These products aren’t the same as the legally regulated electronic cigarettes that have been used all over the world for 10 years. Normal electronic cigarettes contain nicotine, propylene glycol, glycol, and flavourings. These are very different products. They are just using the same type of device, a battery device, and an atomizer to be evaporated but they are not E-cigarettes. All the US’s cases are happening to people who were buying illegal products from the black market. Even in states where Tetrahydrocannabinol (THC) use is legal, there is a black market because it’s cheaper. You can’t have an outbreak in one country in 2019 caused by products that have been used since 2009 all over the world, without any similar cases cropping up anywhere else in the world.

It’s pretty obvious that this is because of something that was used recently only in the US.

The vaping market is increasing nowadays, how will this affect or impact traditional cigarettes?

It depends on how they are being used. The goal of the public health community is that e-cigarettes should be used as a smoking substitute.

You know the cost of treating smoking related diseases that could lead to death and loss of working hours is damaging, so you need to think over the long term. It’s not going to replace the entire tobacco market in one day. It’s going to happen gradually. From a public health perspective, there is no doubt that we need something like that. We need people to quit smoking and start using alternatives.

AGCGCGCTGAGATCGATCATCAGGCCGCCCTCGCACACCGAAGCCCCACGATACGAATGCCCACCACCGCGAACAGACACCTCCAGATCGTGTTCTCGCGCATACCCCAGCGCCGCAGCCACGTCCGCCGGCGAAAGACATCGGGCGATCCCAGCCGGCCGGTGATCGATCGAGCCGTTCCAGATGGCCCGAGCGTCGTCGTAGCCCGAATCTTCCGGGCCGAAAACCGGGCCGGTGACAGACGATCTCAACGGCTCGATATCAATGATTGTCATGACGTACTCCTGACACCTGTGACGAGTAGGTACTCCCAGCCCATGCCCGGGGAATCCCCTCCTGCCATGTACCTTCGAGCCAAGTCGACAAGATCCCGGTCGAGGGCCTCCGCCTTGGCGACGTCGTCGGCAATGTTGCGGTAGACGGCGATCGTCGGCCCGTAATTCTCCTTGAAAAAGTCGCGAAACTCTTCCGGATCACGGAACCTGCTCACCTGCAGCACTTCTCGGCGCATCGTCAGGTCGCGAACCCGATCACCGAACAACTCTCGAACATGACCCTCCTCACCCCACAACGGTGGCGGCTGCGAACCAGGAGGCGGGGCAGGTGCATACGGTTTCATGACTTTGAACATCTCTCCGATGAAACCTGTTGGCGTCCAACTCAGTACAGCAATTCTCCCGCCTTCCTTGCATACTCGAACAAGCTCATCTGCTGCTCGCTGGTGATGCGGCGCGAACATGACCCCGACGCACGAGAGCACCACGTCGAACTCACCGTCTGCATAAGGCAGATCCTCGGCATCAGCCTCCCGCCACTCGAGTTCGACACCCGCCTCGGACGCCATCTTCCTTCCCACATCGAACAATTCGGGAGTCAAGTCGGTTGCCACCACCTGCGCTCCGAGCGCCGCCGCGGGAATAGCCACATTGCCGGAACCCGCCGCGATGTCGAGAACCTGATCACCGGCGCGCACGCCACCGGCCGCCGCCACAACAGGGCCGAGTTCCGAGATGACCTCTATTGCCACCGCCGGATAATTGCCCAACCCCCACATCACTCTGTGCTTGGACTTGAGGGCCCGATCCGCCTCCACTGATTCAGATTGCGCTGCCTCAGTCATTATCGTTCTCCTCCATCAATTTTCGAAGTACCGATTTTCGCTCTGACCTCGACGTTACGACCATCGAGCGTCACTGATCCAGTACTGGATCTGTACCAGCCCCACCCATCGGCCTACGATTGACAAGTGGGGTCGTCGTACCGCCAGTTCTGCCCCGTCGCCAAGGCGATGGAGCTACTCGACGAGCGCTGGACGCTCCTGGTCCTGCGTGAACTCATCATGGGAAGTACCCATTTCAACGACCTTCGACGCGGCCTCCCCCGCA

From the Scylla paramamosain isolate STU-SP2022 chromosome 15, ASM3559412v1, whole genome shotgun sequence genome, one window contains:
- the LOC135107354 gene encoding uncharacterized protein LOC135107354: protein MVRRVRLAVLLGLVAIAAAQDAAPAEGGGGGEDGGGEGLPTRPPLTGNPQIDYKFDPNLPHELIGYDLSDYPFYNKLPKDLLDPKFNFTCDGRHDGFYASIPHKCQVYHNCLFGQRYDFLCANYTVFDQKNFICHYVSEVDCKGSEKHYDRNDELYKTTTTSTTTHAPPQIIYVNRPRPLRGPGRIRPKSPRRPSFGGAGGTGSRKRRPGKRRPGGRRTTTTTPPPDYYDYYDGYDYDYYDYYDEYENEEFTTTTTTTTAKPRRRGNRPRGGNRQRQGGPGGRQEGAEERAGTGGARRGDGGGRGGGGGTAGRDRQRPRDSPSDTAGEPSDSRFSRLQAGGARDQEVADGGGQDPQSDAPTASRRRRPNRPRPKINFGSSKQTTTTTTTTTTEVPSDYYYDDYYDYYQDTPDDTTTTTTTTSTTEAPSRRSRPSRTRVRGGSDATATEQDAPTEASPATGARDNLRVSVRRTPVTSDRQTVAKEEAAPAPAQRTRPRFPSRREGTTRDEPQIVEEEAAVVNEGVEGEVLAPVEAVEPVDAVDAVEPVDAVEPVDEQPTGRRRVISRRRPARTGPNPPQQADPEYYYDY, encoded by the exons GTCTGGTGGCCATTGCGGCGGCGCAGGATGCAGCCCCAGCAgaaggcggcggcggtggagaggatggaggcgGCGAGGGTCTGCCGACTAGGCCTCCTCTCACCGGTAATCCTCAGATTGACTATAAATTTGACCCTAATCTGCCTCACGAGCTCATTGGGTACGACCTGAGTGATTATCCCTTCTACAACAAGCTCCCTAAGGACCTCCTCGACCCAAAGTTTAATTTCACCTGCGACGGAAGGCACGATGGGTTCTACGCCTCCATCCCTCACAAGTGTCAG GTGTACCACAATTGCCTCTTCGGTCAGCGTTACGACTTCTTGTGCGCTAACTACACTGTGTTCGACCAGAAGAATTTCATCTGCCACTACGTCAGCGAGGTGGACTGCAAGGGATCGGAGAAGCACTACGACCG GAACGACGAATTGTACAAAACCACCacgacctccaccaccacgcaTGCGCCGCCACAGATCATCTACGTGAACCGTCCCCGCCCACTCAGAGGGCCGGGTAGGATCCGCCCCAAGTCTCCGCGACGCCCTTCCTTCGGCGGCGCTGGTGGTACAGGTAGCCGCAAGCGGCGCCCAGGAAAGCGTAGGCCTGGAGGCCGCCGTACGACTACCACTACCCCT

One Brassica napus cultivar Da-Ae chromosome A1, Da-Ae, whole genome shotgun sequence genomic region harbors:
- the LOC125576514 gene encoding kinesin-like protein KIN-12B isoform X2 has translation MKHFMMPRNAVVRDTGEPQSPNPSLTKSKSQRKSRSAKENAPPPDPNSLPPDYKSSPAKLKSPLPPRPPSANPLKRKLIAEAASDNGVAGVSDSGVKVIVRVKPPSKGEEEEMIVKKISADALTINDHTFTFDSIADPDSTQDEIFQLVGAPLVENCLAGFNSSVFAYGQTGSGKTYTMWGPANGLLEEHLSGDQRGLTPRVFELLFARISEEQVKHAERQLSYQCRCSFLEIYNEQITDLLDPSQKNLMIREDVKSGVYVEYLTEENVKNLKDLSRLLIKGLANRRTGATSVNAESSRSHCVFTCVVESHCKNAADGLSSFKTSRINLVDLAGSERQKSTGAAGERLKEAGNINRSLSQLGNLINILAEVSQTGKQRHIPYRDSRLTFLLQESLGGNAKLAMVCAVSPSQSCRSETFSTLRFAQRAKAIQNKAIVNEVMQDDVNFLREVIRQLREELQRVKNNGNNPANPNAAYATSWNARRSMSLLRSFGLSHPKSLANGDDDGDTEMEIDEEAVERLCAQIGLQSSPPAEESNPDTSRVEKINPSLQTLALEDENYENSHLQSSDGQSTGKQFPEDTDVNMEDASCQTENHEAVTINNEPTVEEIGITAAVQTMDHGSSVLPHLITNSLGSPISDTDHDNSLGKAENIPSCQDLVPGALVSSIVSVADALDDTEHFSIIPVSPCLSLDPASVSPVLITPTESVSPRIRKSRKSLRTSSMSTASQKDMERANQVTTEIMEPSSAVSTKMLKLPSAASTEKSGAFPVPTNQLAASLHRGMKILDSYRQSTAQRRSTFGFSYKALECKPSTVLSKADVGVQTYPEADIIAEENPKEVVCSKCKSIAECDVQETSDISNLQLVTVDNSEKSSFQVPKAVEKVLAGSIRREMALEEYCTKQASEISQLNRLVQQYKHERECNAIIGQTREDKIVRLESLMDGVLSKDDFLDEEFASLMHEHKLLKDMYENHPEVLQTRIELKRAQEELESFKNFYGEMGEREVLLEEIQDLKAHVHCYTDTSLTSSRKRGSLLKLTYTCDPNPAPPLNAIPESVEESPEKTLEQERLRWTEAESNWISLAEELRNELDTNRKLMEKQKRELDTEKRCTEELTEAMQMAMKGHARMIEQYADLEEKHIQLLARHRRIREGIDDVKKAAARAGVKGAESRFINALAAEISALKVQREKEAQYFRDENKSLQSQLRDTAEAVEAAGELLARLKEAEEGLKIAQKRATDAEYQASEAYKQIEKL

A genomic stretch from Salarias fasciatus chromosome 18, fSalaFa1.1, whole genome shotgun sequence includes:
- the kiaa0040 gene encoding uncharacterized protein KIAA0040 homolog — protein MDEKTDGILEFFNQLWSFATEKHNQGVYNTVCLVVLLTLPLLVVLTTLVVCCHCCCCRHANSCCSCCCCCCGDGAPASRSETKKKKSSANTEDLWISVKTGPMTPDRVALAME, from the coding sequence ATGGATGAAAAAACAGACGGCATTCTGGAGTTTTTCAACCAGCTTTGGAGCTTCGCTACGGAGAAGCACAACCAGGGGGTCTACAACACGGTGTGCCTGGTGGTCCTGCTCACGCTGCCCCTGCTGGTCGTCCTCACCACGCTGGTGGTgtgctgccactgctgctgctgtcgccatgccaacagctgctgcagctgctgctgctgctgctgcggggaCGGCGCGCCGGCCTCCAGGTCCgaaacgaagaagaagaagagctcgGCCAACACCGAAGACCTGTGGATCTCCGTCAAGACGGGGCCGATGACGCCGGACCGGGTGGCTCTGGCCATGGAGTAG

In your opinion, how healthier are e-cigarettes than regular ones?

There is no doubt that e-cigarettes are less harmful. We may debate the level of harm reduction, but there is absolutely no doubt that they are less harmful. It’s a fact we’ve known for many years, we know it because we know e-cigarettes contain vapour, while tobacco cigarettes are made of smoke.

Not only do E-cigarettes not contain any tobacco whatsoever, but also they do not burn.  Vapers don’t inhale harmful smoke

Why do you think the authorities and governments are now banning this kind of product?

I think that it started as a precautionary principle, out of fear and lack of knowledge years ago. They argue that we don’t know what is going happen in 30 years, but this is a very invalid argument. For any consumer or pharmaceutical product that enters the market today, no one knows its  exact fate in 30 years.  There has been plenty of robust science done over the last 10 years since e-cigarettes went on the market to say to adult smokers – if you can’t quit, please switch to vaping instead because it is far less harmful to vape than to smoke.

Governments need to regulate them based on current knowledge and only proportionate it to the risk profile of the product itself. So the higher the risk – such as with tobacco smoking – the more restrictive the regulations; the lower the risk – like for e-cigarettes – the less restrictive the regulations.

Why do you think traditional high-risk cigarettes are open for all markets, while vaping with its fewer risks is still prohibited in many countries?

There is no justification for any country to legally allow the sale of tobacco cigarettes and at the same time restrict far less harmful alternatives. It makes no sense. If you give the people the option of smoking tobacco cigarettes, it’s your obligation to have a less harmful alternative. Why? Because most smokers want to quit. 70% percent of smokers want to quit if you look at surveys, but it’s extremely difficult and many can’t do it with the normal products like pills and patches so we need additional tools.

In your own opinion, what do you think is the main challenge for e cigarettes?